With the first filter I'm using the FILTER_SANITIZE_STRING which strips down all tags and unwanted characters from our string. The second filter validates the provided E-mail address: pass it a malformed E-mail address and it will result with a boolean false. The third filter validates the age: it must be an integer and in the range between 18 and 28 (the min and max ranges are optional, I added them just for the example).

Besides input filtering it can filter variables, too:

<?php
$string = "Some funky string with <b>html</b> code and 'quotes'";
var_dump(filter_var($string, FILTER_SANITIZE_STRING));
// Output: string(53) "Some funky string with html code and 'quotes'"
// NOTE: the single quotes in the output are encoded as &amp;#39;

var_dump(filter_var($string, FILTER_SANITIZE_MAGIC_QUOTES));
// Output: string(54) "Some funky string with html code and \'quotes\'"
// NOTE: the <b></b> html tags are NOT stripped in the output

var_dump(filter_var($string, FILTER_SANITIZE_ENCODED));
// Output: string(80) "Some%20funky%20string%20with%20%3Cb%3Ehtml%3C%2Fb%3E%20code%20and%20%27quotes%27"

Play around with it, get familiar, cause this is one nice extension that will help you make more secure web sites and web apps.

Cheers!

MyUrl view helper for Zend Framework

published on December 02, 2008.

I started writing some boring introduction but I'll just skip to the point.

The problem

Zend Framework's built in URL view helper — Zend_View_Helper_Url — is discarding the query string of the URL, thus breaking some links.

Example: If I'm on a page like:

http://project/foo/bar/?param1=value1

and in the bar.phtml I use the Url helper like this:

<?php
<?= $this->url(array('param2' => 'value2')); ?>

I expect this:

http://project/foo/bar/param2/value2/?param1=value1

or something similar to this. This would be just perfect:

http://project/foo/bar/param1/value1/param2/value2

But no, it gives:

http://project/foo/bar/param2/value2/

The solution

After working on several workarounds, currently this is the best one I can think of — take the link that is created by the built-in Url helper and add the query string on that link:

<?php

// Usage:
// <?= $this->myUrl($this->url(array('param2' => 'value2'))); ?>
// Output:
// http://project/controller/action/param2/value2/?param1=value1
class Zend_View_Helper_MyUrl
{
    public function myUrl(&$url, &$toAdd = array())
    {
        $requestUri = Zend_Controller_Front::getInstance()->getRequest()->getRequestUri();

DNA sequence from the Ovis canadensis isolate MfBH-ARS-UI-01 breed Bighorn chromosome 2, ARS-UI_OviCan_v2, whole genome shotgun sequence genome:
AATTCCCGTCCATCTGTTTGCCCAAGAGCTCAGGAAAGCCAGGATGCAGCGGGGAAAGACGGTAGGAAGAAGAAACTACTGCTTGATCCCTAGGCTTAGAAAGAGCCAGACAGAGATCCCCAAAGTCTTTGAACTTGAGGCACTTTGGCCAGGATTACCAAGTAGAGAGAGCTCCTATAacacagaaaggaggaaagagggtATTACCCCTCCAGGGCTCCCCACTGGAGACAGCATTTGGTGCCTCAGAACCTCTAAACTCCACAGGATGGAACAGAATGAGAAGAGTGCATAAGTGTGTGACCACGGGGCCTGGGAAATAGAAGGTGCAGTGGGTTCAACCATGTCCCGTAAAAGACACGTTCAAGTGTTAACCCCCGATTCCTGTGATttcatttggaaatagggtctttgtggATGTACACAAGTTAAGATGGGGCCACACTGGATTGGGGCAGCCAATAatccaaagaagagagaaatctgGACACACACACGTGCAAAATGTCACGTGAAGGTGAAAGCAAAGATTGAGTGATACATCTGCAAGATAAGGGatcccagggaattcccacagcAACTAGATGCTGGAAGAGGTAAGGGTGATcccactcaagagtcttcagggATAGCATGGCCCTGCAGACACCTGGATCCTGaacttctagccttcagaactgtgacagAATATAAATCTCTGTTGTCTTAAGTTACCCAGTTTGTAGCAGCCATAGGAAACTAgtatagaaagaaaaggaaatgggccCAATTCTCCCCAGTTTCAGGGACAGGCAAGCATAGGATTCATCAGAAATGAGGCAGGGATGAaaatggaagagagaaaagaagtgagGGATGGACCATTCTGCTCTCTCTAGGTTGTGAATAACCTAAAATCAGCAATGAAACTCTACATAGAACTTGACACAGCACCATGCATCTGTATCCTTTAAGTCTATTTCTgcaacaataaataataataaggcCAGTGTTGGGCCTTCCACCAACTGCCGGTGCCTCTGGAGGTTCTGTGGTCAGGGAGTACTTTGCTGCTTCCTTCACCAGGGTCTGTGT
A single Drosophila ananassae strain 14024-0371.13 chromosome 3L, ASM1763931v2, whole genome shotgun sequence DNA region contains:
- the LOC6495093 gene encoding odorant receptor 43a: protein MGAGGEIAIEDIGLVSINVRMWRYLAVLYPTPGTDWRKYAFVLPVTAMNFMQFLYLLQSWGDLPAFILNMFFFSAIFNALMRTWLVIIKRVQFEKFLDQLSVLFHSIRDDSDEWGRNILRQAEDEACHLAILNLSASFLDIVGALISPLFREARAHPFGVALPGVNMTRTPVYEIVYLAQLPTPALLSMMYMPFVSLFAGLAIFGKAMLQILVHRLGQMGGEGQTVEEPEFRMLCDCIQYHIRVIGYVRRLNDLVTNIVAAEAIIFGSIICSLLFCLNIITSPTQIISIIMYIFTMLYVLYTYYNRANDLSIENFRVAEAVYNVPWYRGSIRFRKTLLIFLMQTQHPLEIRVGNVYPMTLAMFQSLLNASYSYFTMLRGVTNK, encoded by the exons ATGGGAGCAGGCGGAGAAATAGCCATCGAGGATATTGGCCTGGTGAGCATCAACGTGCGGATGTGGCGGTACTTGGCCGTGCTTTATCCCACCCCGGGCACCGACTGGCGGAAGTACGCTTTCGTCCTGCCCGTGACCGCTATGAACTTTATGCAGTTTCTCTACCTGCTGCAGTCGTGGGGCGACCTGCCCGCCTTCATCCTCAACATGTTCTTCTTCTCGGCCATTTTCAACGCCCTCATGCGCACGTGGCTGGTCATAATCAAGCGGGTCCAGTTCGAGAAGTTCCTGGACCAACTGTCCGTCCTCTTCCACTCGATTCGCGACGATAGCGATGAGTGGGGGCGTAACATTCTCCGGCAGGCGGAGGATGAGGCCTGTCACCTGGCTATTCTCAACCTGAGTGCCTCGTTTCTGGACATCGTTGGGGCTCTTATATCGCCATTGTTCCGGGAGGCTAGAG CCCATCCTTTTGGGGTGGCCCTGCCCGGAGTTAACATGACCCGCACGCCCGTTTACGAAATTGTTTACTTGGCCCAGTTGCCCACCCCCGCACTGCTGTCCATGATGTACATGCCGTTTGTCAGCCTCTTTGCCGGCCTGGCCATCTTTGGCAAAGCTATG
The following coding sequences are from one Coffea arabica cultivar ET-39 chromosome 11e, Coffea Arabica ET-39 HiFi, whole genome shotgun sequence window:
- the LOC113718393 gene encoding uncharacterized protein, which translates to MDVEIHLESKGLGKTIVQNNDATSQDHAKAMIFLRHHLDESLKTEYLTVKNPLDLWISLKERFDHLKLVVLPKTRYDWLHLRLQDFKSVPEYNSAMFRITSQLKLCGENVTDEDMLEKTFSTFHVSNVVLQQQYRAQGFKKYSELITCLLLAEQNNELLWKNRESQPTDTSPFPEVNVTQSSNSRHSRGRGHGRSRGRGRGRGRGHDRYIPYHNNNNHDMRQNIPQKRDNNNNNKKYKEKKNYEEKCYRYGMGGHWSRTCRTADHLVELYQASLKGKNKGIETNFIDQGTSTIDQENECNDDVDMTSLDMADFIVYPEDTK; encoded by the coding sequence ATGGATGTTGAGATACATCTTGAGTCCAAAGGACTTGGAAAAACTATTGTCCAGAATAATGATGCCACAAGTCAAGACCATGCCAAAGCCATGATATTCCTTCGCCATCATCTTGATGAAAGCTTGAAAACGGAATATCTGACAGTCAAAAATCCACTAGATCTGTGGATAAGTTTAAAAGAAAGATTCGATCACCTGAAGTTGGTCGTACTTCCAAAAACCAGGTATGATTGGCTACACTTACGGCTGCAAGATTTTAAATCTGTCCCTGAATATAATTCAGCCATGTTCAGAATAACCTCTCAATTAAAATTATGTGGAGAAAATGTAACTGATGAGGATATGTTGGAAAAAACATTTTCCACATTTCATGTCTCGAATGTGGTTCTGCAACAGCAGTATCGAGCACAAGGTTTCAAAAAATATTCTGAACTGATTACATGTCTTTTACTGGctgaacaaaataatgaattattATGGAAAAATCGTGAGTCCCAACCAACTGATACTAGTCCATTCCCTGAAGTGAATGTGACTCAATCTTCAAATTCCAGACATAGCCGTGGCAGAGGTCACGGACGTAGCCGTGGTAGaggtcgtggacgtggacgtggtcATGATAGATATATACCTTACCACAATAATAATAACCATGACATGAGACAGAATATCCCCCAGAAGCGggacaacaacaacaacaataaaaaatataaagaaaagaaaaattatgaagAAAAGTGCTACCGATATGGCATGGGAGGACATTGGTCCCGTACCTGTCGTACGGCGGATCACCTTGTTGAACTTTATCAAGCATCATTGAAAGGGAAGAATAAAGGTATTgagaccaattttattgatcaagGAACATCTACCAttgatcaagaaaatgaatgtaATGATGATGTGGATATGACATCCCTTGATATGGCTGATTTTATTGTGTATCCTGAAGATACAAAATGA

$query = parse_url($requestUri, PHP_URL_QUERY);
        if($query == '')
        {
            return $url;
        }
        else if(empty($toAdd))
        {
            return $url . '/?' . $query;
        }
        else
        {
            $toAdd = (array)$toAdd;
            $query = explode("&", $query);

            $add = '/?';

            foreach($toAdd as $addPart)
            {
                foreach($query as $queryPart)
                {
                    if(strpos($queryPart, $addPart) !== False)
                    {
                        $add .= '&' . $queryPart;
                    }
                }
            }
            return $url . $add;
        }
    }
}

The second parameter, $toAdd, should be an array of parameters that we want to add to the URL. Say, if I have a query string like:

?param1=value1&someotherparam=anditsvalue

but want only to add the param1=value1 to the URL, I would pass “param1” as the second parameter. Not passing anything as the second parameter will result in adding the complete query string to the URL.

This is an ugly hack to make ugly links work, but it works. Thoughts?

Cheers!

LAMP and SVN on Ubuntu 8.10

published on November 24, 2008.

This post is a rewrite of one of my older posts, Ubuntu as a dev machine, but this time I'll explain also how to setup a basic SVN besides the LAMP.

Ubuntu 8.10 was released bout a month ago and today I wasn't in the mood of doing any coding so I decided to try out the new Ubuntu. Once again, I'm installing it under VirtualBox (VB), cause it seems that they still haven't fixed the bug related to the rtl8187 chipset. Oh well…

Be sure to use VB v2.x.x. (v2.0.6. is the latest now), cause it's recognizing the correct screen resolution, not like VB v.1.6.4, whit which I had to configure manually the xorg.conf file…

Setting up LAMP

Here are the commands:

sudo apt-get install apache2
sudo apt-get install php5 libapache2-mod-php5
sudo /etc/init.d/apache2 restart
sudo apt-get install mysql-server
sudo apt-get install libapache2-mod-auth-mysql php5-mysql phpmyadmin
sudo /etc/init.d/apache2 restart
sudo a2enmod rewrite
sudo /etc/init.d/apache2 restart

If mod_rewrite doesn't work, do the following:

sudo gvim /etc/apache2/sites-available/default

And change AllowOverride None to AllowOverride All.

Setting up SVN

I'm not gonna explain how SVN works or the terms, this is just how to set it up. If you are not familiar with versioning and Subversion, read this book: Version Control with Subversion. It's free, available for download and contains probably everything you need to know about SVN. Be sure to learn the commands like commit, import, export, checkout, add, info, etc…

There are 2 ways for setting up SVN: as an Apache module or to use svnserve which is designed for SVN. As I already have Apache installed, the best solution is to use Apache for SVN. It's using a module called mod_dav_svn.

The setup presented here is very basic, it has no authentication and probably is insecure, but it's good for my needs on localhost.